Mugabe succession – the people will decide

ZIMBABWEAN PRESIDENT Robert Mugabe this week gave a long television interview on the eve of his 93rd birthday anniversary in which he covered a plethora of areas. These ranged from the economy, the opposition, corruption in the party and outside. Mugabe said he was not worried by negative comments from people like Economic Freedom Fighters leader Julius Malema while reserving his judgment on newly inaugurated US president Donald Trump.

One thing the President left unresolved in the interview was the matter of his succession, a sore subject in the party and outside, a subject which has seemingly soured his relations with Malema who recently called on him to step down as leader. Mugabe said he did not listen to people like Malema who behave like fake pentecostal prophets who interpret their wishes as God’s will.

Instead of giving indicators of how he wants the succession issue resolved, Mugabe instead lambasted senior members of his party for causing divisions in their jostling to succeed him.

Speaking in the interview to the Zimbabwe Broadcasting Corporation ahead of the birthday on Tuesday, whose main celebrations will be held in the south-western province of Matabeleland South bordering South Africa and Botswana, Mugabe compounded the succession conundrum when he said it was up to his party to tell him when it was time to go. For now, the party had not said so. In any case, said the veteran leader, it was clear his supporters had not yet found anyone suitable to succeed him.

Alternatively, President Mugabe said it would be up to him if he felt he could no longer lead the party and Government, to announce his decision. For now, he said, he was still fit to carry on as leader.

Namibia’s Founding Father and former President Sam Nujoma this week waded into the Zanu-PF succession issue when he said Mugabe still enjoys expansive support within his party and country and that only his party and supporters must be allowed to choose a successor when the time comes.  Nujoma is a key ally of Mugabe’s, the two having shared the trenches during the fight against colonialism and apartheid and his views therefore carry much weight.  The two also sent their armies, when Nujoma was still the Namibian president, to the Democratic Republic of Congo in 1998 to shore up another regional ally, the late Laurent Kabila, after his country came under attack from rebels sponsored by Rwanda and Uganda.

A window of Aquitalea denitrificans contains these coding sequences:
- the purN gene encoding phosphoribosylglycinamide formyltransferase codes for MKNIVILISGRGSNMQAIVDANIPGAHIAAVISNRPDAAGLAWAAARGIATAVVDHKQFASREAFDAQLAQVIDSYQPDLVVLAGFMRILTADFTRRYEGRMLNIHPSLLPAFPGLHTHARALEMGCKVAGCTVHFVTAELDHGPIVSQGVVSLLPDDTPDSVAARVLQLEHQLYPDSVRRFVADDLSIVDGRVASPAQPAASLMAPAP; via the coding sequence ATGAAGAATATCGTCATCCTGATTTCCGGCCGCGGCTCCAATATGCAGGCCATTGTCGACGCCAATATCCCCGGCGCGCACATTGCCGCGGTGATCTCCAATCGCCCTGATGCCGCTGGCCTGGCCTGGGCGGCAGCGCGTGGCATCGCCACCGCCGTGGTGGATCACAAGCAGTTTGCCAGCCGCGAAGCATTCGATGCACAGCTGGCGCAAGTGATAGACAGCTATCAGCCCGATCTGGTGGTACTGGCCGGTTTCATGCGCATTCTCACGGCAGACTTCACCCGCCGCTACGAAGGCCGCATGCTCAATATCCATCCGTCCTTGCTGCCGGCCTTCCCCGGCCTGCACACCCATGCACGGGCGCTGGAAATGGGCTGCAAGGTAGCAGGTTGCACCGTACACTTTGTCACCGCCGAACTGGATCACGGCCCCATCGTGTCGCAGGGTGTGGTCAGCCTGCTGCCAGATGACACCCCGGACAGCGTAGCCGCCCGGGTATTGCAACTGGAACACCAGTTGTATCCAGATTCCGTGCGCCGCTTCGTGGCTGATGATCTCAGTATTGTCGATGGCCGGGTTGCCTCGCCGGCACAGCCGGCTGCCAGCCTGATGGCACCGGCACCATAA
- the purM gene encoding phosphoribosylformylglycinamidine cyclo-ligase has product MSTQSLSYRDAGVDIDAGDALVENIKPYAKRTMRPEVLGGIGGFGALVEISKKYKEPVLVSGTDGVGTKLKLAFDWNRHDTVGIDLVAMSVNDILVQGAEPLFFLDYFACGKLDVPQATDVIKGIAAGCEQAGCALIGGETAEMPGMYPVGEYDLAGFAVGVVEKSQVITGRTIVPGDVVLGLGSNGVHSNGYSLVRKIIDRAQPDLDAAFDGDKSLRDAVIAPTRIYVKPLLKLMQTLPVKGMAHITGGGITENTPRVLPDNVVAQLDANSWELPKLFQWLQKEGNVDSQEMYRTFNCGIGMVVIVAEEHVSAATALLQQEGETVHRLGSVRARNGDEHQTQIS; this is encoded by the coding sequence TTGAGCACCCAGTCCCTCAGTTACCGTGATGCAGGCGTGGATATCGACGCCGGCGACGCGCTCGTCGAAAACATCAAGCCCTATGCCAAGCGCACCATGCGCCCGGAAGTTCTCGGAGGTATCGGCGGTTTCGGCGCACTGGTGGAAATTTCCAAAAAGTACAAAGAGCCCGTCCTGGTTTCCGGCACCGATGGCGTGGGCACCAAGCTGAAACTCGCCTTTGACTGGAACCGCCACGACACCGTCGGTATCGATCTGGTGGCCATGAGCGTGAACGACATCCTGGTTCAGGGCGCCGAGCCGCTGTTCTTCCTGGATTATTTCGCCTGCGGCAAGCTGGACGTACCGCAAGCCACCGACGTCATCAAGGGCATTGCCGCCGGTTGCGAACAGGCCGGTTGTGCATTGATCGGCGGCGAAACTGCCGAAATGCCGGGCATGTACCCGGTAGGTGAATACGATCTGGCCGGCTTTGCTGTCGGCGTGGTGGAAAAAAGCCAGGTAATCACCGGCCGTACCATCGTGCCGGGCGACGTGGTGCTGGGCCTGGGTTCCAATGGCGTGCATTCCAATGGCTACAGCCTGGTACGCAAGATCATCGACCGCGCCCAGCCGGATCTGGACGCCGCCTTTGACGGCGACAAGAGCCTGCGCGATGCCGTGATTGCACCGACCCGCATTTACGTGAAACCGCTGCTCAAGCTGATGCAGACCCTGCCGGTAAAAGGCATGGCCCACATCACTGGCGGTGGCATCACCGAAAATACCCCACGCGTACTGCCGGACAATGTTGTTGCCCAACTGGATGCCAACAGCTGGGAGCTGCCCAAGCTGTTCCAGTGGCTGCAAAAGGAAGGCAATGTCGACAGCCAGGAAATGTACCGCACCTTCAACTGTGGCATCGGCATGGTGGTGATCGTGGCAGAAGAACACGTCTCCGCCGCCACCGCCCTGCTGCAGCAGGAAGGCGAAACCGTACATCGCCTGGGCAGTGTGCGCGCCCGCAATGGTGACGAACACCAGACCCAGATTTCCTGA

Mugabe, in his birthday interview, vaguely suggested party supporters were being too harsh in their search for his successor. He said they wanted the next leader to match his skills and ability, “but I have been in it for a long time”.

This is the conundrum: effectively, the President said it was not yet time for those wishing to lead his party Zanu-PF, and the country, to show their hand because this was causing divisions. On the other hand he insinuated that nobody, according to party supporters, could replace him as leader.

That leaves a few avenues open for aspirants. Unfortunately, both the national and party constitutions are silent on the issue of the president “grooming” his successor. So the President stated bluntly in the interview that he would not groom one because that would be unconstitutional and undemocratic.

But President Mugabe made remarks in the interview about his wife Dr Grace Mugabe, which have sparked intense speculation that he wants her to succeed him. He was asked if he was not worried that his wife, who is leader of the women’s wing in the ruling Zanu-PF party and has been campaigning in support of the President, would be exposed to attacks by party rivals or the opposition.

The President said the First Lady was “very acceptable, very much accepted by the people. She is well-seasoned now. She is a very strong character”.

President Mugabe said in the past people wanted leaders to allow their wives to be involved in politics. “But what you get nowadays from some quarters is that the leader’s wife should not participate in politics. Why not? Why not?” he said.

This on its own, however, does not lend itself to easy or simplistic conclusion that Mugabe has “anointed” his wife as his successor. This is because she is already deep into politics by virtue of being secretary of the Women’s League. It is possible that is the position the President was defending.

The nation can only wait to see how the whole issue resolves itself.

February 2017
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